Celebs who lost major endorsement deals

Thanks to Jerry Maguire, we all know that an endorsement deal with a big brand is what separates a star from a superstar — particularly in the world of sports. Which is why Michael Phelps losing his Kellog's deal, Ryan Lochte losing four sponsors in a day, and Lance Armstrong having to walk away from a charitable organization he founded were all huge stories. But actors and musicians also get in on the celebrity endorsement game. And some of them have fumbled their deals just as badly as their athletic counterparts. Here are the celebs who lost major endorsement deals. 

Tiger Woods

Yes, we know, who hasn't heard of Tiger Woods well-documented fall from grace, right? It was widely reported that in 2010 alone, Tiger Woods lost $22 million in endorsement deals in the wake of the infidelity scandal that ruined his marriage. But as of January 2017, Forbes reported that Woods was still raking in an estimated $45.5 million from endorsements and sponsorships from companies like Nike, Rolex, and Kowa, a Japanese pharmaceutical company that makes pain medicine. That last one might prove to be particularly problematic in light of Woods' latest scandal — a DUI arrest in which he admitted to "an unexpected reaction to prescribed medications." Which would be like Jennifer Garner getting busted for credit card fraud. As of this writing, Woods hasn't been dropped by any of his corporate partners, be we can't imagine it's going to be much longer before the fallout begins.

Alec Baldwin

For five years, Alec Baldwin was the face of Capital One Bank. He took the already successful "What's In Your Wallet?" campaign and added the star power that turns commercials into lasting cultural reference points. But then in November of 2013, Baldwin was accused of, and eventually admitted to using gay slurs towards the paparazzi during an altercation that was captured on video. The incident was the last of several public scandals Baldwin suffered that year which led him to pen the now-ironically-titled essay, "Good-bye, Public Life," for Vulture.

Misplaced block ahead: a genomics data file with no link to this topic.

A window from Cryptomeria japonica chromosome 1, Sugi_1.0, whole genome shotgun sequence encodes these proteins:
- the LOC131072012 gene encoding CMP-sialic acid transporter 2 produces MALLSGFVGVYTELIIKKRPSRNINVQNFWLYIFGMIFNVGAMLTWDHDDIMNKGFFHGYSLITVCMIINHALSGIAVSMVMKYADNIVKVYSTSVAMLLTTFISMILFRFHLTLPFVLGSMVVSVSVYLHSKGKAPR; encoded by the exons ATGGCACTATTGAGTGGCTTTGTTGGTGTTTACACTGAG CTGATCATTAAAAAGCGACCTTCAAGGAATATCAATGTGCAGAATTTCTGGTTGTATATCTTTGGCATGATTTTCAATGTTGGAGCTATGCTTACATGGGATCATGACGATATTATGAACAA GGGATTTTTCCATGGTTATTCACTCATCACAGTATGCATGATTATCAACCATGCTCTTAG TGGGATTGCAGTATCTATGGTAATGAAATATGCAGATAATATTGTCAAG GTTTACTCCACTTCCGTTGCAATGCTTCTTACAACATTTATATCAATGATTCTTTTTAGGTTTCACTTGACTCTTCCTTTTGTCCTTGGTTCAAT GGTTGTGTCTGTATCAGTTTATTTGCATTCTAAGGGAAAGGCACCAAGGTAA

In the essay, Baldwin details the fallout from what he calls "the TMZ event." "When 30 Rock went into syndication, I sensed that I was going to be on TV for a bit, so I crafted my arrangement with Capital One Bank to fund my foundation for charitable giving. They paid me $15 million over nearly five years. After taxes and accounting fees, I will have given all of it, $14.125 million, to charity. After the TMZ event, Capital One did not renew my contract, although it politely said the two things were unrelated. AT&T had booked me for a paid speech in Orlando—and then canceled. WNYC lost funding for my radio show," Baldwin wrote. He goes on to accept some responsibility for the incident, but ultimately stuck to his position that public life has become impossible for celebrities. Which is true, especially for stars whose reflex insult is to scream "c**ksucking f*g" at the top of their lungs. It's a common problem. 

Charlie Sheen

You're probably thinking, "Wait, companies don't want their brand associated with an unabashed drug and prostitute aficionado? Get outta town!" And though it's tough to picture it now, there was a pre-tiger blood Charlie Sheen whose badboy image was merely limited to domestic violence back then. In fact, it was his 2009 Christmas Day arrest for "an alleged scuffle" with his then-wife Brooke Mueller that caused Hanes to pull the plug on the popular ad campaign Sheen starred in alongside Michael Jordan, according to People. "We suspended the commercials on Dec. 28," a Hanes spokesperson said. "Some were seen on the 25th, 26th, 27th as we could not reach the networks over the holiday weekend."